Monastic power and Cloister politics in Late Medieval England

I very excited to be presenting a paper at the 21st International Medieval Congress in Leeds England – July 7-10, 2014. Abstract is below. Let me know if you’ll be there!

http://www.leeds.ac.uk/ims/imc/imc2014_call.html

Abstract

Miniature from 15th century Calderini Pontifical.

Miniature from 15th century Calderini Pontifical.

While the sixth century, Regula Benedicti, required unquestioning obedience of monks  to their leaders, the reality of everyday monastic life during the late Middle Ages presents a more complex view. Evidence from late medieval England abounds with examples of internal monastic power struggles, organized revolts, and smear campaigns directed at abbots and abbesses to discredit them before the only people could order their removal – bishops. This paper analyses patterns of monastic promotion and demotion as recorded in a corpus of episcopal visitation records from fifteenth- and sixteenth-century Lincoln and Norwich between 1420-1530.

Imprisonment and Sexual Misconduct: Punishment, penance and abuse of power in late medieval English monasteries

What happened to monastic men and women who broke the rules? What does it mean to be imprisoned within a cloister?

I have been invited to give a paper at the Colloque international Enfermements et genre en milieu clos (VIe-XIXe siècle) from November 15-16, 2013 in Paris.

Abstract

The Cloister as Prison.

Koninklijke Bibliotheek, Den Haag, MMW, 10 F 1, 214v.

In the early fall of 1517, Bishop William Atwater made a routine visit to a small Benedictine nunnery on the outskirts of Oxford named Littlemore. What he discovered there was shocking. According to his report, the nuns were in open rebellion against the prioress who was accused (among other things) of having a long-term sexual relationship with a local chaplain, letting the convent buildings fall to ruin and enriching herself and her relatives from the goods of the monastery. The prioress had attempted to maintain control over the rebellious convent by threatening imprisonment to any nun who spoke ill of her to the bishop. After one of the nuns became pregnant, the prioress had her bound in chains and imprisoned. However, several of her sisters organized a “jailbreak” and went into apostasy with the pregnant nun for three weeks. What had begun as a somewhat mundane episcopal visitation quickly evolved into a full-scale investigation into the priory as Atwater wrestled with accusations of abuse of power, disobedience and widespread sexual misconduct.[endnote Lincolnshire Archives Office (LAO), MS V/j/7, fols. 83-83d, 87-87d.]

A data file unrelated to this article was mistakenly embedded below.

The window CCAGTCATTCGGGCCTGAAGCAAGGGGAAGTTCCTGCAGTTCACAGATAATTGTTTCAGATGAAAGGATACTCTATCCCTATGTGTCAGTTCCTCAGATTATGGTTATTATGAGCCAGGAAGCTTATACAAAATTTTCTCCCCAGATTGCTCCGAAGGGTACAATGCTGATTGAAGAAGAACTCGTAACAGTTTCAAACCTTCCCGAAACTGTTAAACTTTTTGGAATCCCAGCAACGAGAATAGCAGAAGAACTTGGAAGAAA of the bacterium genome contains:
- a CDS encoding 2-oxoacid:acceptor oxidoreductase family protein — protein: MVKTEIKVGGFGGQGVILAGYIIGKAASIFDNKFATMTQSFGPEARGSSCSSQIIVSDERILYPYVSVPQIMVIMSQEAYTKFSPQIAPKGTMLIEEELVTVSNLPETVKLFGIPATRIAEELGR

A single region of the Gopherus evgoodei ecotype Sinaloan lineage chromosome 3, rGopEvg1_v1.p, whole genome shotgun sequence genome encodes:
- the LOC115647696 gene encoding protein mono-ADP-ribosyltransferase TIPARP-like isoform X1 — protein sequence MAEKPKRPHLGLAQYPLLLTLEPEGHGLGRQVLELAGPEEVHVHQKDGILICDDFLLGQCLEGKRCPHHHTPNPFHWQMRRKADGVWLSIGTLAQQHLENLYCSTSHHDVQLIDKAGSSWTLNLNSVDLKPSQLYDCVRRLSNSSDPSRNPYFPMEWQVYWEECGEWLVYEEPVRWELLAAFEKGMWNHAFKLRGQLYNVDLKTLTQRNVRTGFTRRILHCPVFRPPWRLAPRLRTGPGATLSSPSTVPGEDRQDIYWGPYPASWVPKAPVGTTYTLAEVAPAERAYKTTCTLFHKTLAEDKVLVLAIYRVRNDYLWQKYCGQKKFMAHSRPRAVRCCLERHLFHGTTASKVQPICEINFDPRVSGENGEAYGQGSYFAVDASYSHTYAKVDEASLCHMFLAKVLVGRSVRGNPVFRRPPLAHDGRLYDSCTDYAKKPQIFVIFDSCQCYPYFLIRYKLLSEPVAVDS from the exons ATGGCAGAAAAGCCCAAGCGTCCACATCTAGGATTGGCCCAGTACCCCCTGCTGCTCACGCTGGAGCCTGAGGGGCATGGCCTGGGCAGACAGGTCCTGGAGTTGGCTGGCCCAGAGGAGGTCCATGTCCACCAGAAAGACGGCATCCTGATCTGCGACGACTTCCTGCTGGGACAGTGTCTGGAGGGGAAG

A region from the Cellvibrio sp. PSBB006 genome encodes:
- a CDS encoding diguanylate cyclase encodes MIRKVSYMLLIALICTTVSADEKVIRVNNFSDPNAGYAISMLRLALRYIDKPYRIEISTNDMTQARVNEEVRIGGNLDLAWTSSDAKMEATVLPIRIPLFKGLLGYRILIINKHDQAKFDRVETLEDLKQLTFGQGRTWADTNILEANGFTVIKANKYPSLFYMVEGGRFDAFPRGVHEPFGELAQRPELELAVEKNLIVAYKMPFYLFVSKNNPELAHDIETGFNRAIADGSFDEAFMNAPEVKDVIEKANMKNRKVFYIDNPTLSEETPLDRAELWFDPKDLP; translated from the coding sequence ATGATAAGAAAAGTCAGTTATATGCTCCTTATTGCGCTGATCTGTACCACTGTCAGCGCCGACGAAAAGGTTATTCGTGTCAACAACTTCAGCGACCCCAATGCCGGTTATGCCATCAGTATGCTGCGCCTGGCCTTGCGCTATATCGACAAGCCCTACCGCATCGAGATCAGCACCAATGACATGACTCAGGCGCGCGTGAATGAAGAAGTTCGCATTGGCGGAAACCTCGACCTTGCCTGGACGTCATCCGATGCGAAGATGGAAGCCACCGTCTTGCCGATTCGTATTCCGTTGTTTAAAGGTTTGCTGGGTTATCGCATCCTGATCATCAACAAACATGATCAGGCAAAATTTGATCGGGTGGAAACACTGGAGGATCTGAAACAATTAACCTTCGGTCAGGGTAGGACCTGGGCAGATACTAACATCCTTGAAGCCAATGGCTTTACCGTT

While the events of Littlemore represent an extreme case, the use of monastic imprisonment (the cloister within the cloister) as a tool of both control and penance within late medieval English monasteries was common – particularly for sexual misconduct. However, the severity of penance for sexual misconduct could vary widely. For example, a Benedictine nun of Gostow abbey, Alice Longspey, was sentenced to a year of strict confinement for her affair with a priest named Hugo Sadylere.[endnote LAO, MS V/j/1, fol.28.] Agnes Smyth of Crabhouse Nunnery, on the other hand, having confessed to giving birth, only lost her rank within the cloister hierarchy for a month and was required to perform the psalms of David seven times.[endnote Bodl. Tanner MS 210, fol.31b.] A Dorchester monk, John Shrewesbury, who allegedly raped a woman in the bell tower of the abbey church, was required to fast on bread and water and stay confined to the cloister for an undetermined time.[endnote LAO, MS V/j/1, fol.111.] What conventions within monastic life dictated the type and severity of penance for sexual misconduct?

My paper will explore how monastic imprisonment and attempts to control sexual misconduct worked in practice based on a series of episcopal visitation records and consuetudinary sources from fifteenth- and sixteenth-century Lincoln and Norwich between 1420-1530.